'First the Forest': Conservation, 'Community' and 'Participation' in South-West Cameroon

By Sharpe, Barrie | Africa, Winter 1998 | Go to article overview

'First the Forest': Conservation, 'Community' and 'Participation' in South-West Cameroon


Sharpe, Barrie, Africa


References to community participation and participatory appraisal have become near-mandatory in development and environment policies and project planning. In line with this `new' valuation of people, notions of community and forms of local organisation have been reconceptualised as `social capital' through which development agencies may engage in capacity-building to achieve social and environmental objectives. But whilst these concepts have considerable attractiveness for Western audiences, their reality and appropriateness on the ground are open to some question. This article therefore aims to explore the relevance of concepts of community, participation and social capital to the analysis of local development processes, and in particular to the efforts by environmental agencies and NGOs involved in `saving the rain forest'.

Cameroon contains one of the major surviving blocs of tropical rain forest in the world and is the site of numerous efforts at rain-forest conservation by Western aid agencies and NGOs. Biodiversity conservation and the expansion of timber exports are both conditions of the World Bank's programme for Cameroon (despite being contradictory). Cameroon's South West Province alone is the site of three major bilaterally funded conservation projects, as well as an ITTO forest regeneration programme and two projects supported by Birdlife International, the RSPB and (most recently) the WWF. Several of these projects have a high public profile, nationally and internationally. Together all of them may control more functioning infrastructure, vehicles and staff than any of the provincial Delegations for health, agriculture or other government services. In terms of their local profile, conservation projects and their activities are highly visible. Reports and rumours of their activities (such as demarcating reserve boundaries; confiscating bush meat, non-timber forest products (NTFP), guns and chain saws; and exporting rare medicinal plants) circulate throughout rural and urban society.

At present these external agencies' stereotypes of the problem of rainforest biodiversity destruction focus on alternative `villains': timber companies, peasant hunters and shifting cultivators. Until very recently (1996) timber companies were considered the least of these threats in South West Province. Accordingly the projects have focused on hunters and cultivators. Conservation projects have suggested various draconian plans for resettlement and armed patrols to control local use of forest. More recently, however, faced with local hostility and the total ineffectiveness of coercive measures, attempts to reverse the supposedly negative activities of local forest users have focused on the concept of `community participation' in conservation. In many cases, projects seek to achieve their objectives through techniques such as PRA (Participatory Rural Appraisal) or RRA (Rapid Rural Appraisal) and PFM (Participatory Forest Management) (Watts 1994; Brocklesby, cited in Brocklesby and Ambrose-Oji, 1997). One issue addressed by this article is that, despite (or perhaps because of) the use of these `participatory' techniques, the conservation community has only hazy and general notions of what the scenarios of sustainable management and community participation may entail, or indeed of what Cameroonians themselves consider to be the important processes surrounding the forest future.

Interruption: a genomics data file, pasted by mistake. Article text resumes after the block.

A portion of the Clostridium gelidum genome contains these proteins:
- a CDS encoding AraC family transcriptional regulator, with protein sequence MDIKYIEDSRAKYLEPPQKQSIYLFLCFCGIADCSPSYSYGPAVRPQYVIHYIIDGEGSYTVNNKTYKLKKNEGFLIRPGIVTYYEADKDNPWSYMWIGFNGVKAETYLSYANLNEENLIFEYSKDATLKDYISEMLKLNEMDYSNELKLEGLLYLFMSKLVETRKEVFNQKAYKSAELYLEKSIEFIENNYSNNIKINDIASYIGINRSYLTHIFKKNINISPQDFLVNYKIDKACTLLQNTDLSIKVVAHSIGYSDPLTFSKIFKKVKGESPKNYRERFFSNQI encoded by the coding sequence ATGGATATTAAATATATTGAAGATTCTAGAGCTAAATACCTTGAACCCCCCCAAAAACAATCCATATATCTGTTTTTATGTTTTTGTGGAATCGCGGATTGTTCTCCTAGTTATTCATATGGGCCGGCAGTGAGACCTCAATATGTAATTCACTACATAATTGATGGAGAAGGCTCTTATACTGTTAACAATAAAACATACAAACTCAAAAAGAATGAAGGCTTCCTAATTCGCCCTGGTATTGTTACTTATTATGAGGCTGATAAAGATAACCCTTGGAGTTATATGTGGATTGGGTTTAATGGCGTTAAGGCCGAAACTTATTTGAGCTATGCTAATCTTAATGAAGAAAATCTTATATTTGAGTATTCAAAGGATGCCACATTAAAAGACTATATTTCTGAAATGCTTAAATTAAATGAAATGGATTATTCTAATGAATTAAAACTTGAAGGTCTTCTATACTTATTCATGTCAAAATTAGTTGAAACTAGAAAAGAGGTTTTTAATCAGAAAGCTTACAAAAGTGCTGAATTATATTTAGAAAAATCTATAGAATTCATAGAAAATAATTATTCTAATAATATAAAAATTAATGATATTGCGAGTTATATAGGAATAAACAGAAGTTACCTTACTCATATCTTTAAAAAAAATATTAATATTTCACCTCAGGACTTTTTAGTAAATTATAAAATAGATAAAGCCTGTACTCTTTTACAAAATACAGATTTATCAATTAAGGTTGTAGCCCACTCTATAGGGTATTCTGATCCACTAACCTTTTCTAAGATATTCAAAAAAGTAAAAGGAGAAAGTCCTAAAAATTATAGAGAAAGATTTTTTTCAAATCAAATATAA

Conservation is explicitly addressed to the long-term future, though the activities of projects themselves are mostly narrowly instrumental (carrying out inventories, defining boundaries, setting up beekeeping courses) and planned over short-term tranches governed by the project cycle of donor agencies. In this respect, conservation projects offer one of the more extreme versions of the tension between vision, action and understanding which is contained in all `sustainable development' programmes. But the environmental future envisaged in rain-forest conservation is only one of many possible futures towards which various groups in Cameroonian society direct their practical activities. …

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